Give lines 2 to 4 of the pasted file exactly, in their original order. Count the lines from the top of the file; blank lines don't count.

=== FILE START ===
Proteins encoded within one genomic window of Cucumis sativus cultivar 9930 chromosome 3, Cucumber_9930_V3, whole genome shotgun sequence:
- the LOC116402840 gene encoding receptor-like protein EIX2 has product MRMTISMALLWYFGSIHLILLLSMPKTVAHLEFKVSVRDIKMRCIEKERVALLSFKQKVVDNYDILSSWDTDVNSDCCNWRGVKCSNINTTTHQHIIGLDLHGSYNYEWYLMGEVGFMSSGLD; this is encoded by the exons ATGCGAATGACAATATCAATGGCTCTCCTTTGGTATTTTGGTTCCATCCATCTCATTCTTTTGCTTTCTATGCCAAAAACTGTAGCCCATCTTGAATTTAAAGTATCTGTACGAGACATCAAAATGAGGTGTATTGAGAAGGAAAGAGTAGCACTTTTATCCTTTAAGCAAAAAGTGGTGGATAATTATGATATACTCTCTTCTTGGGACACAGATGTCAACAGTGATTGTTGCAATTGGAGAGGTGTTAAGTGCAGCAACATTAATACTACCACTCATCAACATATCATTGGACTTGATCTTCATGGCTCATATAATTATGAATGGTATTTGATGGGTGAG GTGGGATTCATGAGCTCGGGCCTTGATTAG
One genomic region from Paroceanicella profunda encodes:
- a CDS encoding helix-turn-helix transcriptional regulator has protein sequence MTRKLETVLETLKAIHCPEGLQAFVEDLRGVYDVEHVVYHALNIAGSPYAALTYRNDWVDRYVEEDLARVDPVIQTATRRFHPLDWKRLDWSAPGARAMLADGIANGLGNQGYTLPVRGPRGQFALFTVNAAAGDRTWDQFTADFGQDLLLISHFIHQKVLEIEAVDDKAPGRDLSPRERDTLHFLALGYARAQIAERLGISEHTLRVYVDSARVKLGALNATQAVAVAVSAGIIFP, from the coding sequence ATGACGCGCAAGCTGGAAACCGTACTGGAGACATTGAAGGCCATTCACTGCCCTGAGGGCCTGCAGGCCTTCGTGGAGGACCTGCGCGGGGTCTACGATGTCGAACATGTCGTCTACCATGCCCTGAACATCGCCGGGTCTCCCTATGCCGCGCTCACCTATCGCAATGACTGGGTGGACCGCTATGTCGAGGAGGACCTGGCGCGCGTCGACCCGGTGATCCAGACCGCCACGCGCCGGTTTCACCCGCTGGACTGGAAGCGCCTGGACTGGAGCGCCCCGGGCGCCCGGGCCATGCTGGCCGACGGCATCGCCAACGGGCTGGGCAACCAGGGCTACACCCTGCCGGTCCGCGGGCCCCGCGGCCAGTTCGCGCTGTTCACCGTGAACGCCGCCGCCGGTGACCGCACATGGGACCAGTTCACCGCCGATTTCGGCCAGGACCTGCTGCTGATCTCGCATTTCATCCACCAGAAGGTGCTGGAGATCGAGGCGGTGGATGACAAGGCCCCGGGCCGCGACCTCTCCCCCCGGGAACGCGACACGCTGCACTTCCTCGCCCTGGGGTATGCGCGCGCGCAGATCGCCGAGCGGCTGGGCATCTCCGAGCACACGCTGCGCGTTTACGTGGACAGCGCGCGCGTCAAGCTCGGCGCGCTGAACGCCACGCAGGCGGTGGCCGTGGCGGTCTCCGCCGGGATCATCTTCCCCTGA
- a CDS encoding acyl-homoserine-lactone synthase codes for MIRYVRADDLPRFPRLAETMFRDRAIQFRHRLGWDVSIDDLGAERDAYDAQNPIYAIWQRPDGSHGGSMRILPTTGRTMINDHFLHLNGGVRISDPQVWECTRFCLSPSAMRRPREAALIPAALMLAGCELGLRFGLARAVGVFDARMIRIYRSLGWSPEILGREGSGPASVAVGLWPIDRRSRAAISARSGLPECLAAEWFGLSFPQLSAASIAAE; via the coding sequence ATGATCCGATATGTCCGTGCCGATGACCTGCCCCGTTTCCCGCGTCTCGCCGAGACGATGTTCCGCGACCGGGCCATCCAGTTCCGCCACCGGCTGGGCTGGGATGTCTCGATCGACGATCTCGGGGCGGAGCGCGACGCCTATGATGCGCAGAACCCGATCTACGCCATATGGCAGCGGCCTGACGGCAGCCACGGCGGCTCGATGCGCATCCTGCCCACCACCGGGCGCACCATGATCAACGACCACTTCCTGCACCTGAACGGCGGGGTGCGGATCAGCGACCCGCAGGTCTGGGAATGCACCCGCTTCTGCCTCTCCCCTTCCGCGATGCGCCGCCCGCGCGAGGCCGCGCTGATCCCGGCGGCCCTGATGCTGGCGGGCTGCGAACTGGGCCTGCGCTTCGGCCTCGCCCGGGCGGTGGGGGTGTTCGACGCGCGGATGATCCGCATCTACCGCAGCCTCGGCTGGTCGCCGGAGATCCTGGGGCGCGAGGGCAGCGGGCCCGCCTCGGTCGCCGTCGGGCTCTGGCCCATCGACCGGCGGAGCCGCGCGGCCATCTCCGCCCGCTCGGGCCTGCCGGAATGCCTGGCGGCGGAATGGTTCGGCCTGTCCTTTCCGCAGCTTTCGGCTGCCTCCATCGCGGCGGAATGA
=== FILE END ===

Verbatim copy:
- the LOC116402840 gene encoding receptor-like protein EIX2 has product MRMTISMALLWYFGSIHLILLLSMPKTVAHLEFKVSVRDIKMRCIEKERVALLSFKQKVVDNYDILSSWDTDVNSDCCNWRGVKCSNINTTTHQHIIGLDLHGSYNYEWYLMGEVGFMSSGLD; this is encoded by the exons ATGCGAATGACAATATCAATGGCTCTCCTTTGGTATTTTGGTTCCATCCATCTCATTCTTTTGCTTTCTATGCCAAAAACTGTAGCCCATCTTGAATTTAAAGTATCTGTACGAGACATCAAAATGAGGTGTATTGAGAAGGAAAGAGTAGCACTTTTATCCTTTAAGCAAAAAGTGGTGGATAATTATGATATACTCTCTTCTTGGGACACAGATGTCAACAGTGATTGTTGCAATTGGAGAGGTGTTAAGTGCAGCAACATTAATACTACCACTCATCAACATATCATTGGACTTGATCTTCATGGCTCATATAATTATGAATGGTATTTGATGGGTGAG GTGGGATTCATGAGCTCGGGCCTTGATTAG
One genomic region from Paroceanicella profunda encodes:
- a CDS encoding helix-turn-helix transcriptional regulator has protein sequence MTRKLETVLETLKAIHCPEGLQAFVEDLRGVYDVEHVVYHALNIAGSPYAALTYRNDWVDRYVEEDLARVDPVIQTATRRFHPLDWKRLDWSAPGARAMLADGIANGLGNQGYTLPVRGPRGQFALFTVNAAAGDRTWDQFTADFGQDLLLISHFIHQKVLEIEAVDDKAPGRDLSPRERDTLHFLALGYARAQIAERLGISEHTLRVYVDSARVKLGALNATQAVAVAVSAGIIFP, from the coding sequence ATGACGCGCAAGCTGGAAACCGTACTGGAGACATTGAAGGCCATTCACTGCCCTGAGGGCCTGCAGGCCTTCGTGGAGGACCTGCGCGGGGTCTACGATGTCGAACATGTCGTCTACCATGCCCTGAACATCGCCGGGTCTCCCTATGCCGCGCTCACCTATCGCAATGACTGGGTGGACCGCTATGTCGAGGAGGACCTGGCGCGCGTCGACCCGGTGATCCAGACCGCCACGCGCCGGTTTCACCCGCTGGACTGGAAGCGCCTGGACTGGAGCGCCCCGGGCGCCCGGGCCATGCTGGCCGACGGCATCGCCAACGGGCTGGGCAACCAGGGCTACACCCTGCCGGTCCGCGGGCCCCGCGGCCAGTTCGCGCTGTTCACCGTGAACGCCGCCGCCGGTGACCGCACATGGGACCAGTTCACCGCCGATTTCGGCCAGGACCTGCTGCTGATCTCGCATTTCATCCACCAGAAGGTGCTGGAGATCGAGGCGGTGGATGACAAGGCCCCGGGCCGCGACCTCTCCCCCCGGGAACGCGACACGCTGCACTTCCTCGCCCTGGGGTATGCGCGCGCGCAGATCGCCGAGCGGCTGGGCATCTCCGAGCACACGCTGCGCGTTTACGTGGACAGCGCGCGCGTCAAGCTCGGCGCGCTGAACGCCACGCAGGCGGTGGCCGTGGCGGTCTCCGCCGGGATCATCTTCCCCTGA